Almost a third of gay men 'experience homophobia from family members at Christmas'

Around 30% of gay men experience homophobia from close family at Christmas, according to a new study.


A new study has found that almost half of gay men experience homophobia from family members at Christmas. 

The study, conducted by gay dating app Chappy in association with Survation, surveyed over 500 gay men in the UK and found that 30% of them had experienced homophobic reactions by close famil. 

It also found that another 17% experienced homophobia from extended family who come to visit. 

The survey also revealed that the homophobic reactions received from family resulted in anxiety about visiting family members at Christmas, as well as depression. 

Ollie Locke, the co-founder of Chappy, said: "We understand the Christmas period can be an anxious time for many members of the community, especially when particular family members are imposed upon them."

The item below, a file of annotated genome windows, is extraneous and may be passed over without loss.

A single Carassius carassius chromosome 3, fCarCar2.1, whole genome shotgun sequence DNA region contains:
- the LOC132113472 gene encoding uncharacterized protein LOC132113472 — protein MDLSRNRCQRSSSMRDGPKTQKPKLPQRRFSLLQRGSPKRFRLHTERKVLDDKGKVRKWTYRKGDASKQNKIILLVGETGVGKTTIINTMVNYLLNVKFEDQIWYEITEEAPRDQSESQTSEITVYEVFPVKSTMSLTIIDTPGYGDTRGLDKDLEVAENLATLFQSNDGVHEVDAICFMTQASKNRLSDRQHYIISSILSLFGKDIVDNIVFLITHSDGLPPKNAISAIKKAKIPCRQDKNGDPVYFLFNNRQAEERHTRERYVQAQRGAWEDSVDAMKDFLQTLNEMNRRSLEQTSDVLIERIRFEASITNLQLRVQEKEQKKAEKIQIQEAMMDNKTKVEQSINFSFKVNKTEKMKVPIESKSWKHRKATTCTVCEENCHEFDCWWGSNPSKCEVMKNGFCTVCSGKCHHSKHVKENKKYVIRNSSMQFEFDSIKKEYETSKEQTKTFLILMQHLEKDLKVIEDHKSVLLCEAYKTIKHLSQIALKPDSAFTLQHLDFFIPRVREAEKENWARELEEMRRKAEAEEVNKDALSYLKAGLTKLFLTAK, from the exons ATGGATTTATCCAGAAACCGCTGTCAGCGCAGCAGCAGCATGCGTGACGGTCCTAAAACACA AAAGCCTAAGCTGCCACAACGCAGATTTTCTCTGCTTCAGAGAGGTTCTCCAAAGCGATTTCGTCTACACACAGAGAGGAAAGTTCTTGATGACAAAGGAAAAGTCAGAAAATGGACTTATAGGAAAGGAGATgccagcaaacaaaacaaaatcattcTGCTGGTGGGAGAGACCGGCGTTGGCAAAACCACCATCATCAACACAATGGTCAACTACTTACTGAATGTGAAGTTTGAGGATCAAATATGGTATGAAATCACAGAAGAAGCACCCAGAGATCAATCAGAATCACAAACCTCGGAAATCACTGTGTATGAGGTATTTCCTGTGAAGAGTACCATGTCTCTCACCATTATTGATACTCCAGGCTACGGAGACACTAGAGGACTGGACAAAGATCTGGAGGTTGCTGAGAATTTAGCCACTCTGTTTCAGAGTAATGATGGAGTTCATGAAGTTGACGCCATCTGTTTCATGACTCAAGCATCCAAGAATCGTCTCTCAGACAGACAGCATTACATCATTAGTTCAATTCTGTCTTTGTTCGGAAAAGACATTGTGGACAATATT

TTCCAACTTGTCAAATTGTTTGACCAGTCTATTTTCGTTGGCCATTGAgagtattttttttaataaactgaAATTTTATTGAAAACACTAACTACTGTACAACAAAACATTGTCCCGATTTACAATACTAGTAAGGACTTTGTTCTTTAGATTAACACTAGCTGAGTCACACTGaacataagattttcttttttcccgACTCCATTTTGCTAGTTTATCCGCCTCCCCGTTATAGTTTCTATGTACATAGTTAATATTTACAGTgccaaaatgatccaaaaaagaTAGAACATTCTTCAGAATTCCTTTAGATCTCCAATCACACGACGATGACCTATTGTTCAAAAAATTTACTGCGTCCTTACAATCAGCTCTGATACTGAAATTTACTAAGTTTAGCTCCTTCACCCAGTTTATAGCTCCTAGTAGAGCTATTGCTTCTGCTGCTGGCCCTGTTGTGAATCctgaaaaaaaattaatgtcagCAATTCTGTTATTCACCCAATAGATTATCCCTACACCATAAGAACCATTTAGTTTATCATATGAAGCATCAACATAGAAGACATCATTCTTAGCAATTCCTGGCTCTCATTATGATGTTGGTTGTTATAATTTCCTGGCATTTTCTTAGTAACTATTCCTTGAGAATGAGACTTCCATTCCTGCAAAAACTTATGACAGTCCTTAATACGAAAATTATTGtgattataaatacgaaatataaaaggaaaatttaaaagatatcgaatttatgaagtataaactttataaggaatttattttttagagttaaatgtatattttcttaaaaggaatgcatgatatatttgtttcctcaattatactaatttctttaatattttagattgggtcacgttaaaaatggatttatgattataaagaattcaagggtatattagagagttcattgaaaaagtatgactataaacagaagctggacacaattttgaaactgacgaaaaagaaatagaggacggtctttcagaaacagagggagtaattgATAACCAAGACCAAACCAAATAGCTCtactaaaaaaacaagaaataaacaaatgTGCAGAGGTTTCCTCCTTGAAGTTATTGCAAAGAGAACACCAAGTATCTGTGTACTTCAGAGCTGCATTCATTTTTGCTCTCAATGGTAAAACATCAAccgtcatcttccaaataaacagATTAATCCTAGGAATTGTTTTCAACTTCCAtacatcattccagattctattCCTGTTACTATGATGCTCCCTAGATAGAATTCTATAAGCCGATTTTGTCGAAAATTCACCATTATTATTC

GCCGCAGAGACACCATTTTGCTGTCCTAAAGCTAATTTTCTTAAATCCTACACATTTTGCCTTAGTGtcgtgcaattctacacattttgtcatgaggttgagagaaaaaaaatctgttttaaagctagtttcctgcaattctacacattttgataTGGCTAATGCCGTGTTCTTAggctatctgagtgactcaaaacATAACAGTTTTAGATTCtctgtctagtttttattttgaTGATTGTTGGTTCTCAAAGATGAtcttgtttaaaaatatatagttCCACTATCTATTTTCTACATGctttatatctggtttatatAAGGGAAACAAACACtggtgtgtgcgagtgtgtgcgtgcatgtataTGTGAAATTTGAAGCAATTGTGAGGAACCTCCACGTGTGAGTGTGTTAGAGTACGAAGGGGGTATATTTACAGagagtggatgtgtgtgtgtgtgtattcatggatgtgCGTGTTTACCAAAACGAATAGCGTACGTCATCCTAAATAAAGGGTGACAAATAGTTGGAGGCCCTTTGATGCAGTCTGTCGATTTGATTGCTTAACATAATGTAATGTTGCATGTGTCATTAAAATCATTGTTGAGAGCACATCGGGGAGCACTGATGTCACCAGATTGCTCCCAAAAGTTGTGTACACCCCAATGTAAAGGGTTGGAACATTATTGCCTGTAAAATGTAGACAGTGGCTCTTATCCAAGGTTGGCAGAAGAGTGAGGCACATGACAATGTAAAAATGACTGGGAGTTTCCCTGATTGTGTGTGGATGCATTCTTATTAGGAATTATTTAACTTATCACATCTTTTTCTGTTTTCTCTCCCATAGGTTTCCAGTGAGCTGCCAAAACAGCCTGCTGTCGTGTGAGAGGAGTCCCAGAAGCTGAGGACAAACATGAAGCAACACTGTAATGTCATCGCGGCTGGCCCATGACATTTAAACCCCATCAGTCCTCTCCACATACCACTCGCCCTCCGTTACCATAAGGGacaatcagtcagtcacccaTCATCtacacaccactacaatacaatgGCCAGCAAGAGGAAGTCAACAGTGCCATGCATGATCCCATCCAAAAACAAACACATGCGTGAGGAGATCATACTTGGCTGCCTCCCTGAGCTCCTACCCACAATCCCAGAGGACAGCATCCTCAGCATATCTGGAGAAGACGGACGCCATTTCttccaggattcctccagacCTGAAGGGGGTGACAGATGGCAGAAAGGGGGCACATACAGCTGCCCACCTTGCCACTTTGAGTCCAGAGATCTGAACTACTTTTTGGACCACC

"We hope that if people are feeling isolated, Chappy provides some respite by offering a transparent safe haven."

Psychotherapist Lee Valls said: "It's increasingly common for gay men to feel isolated and alone all year round. This is only exasperated during the festive season when cut off from the social support system gay men so often rely upon." 

"Spending long periods of time with family members can often cause anxiety, sparking difficult memories of coming out, and the insensitive comments made by family members - it's worrying, but no surprise that 47% of gay men have experienced homophobia from family members."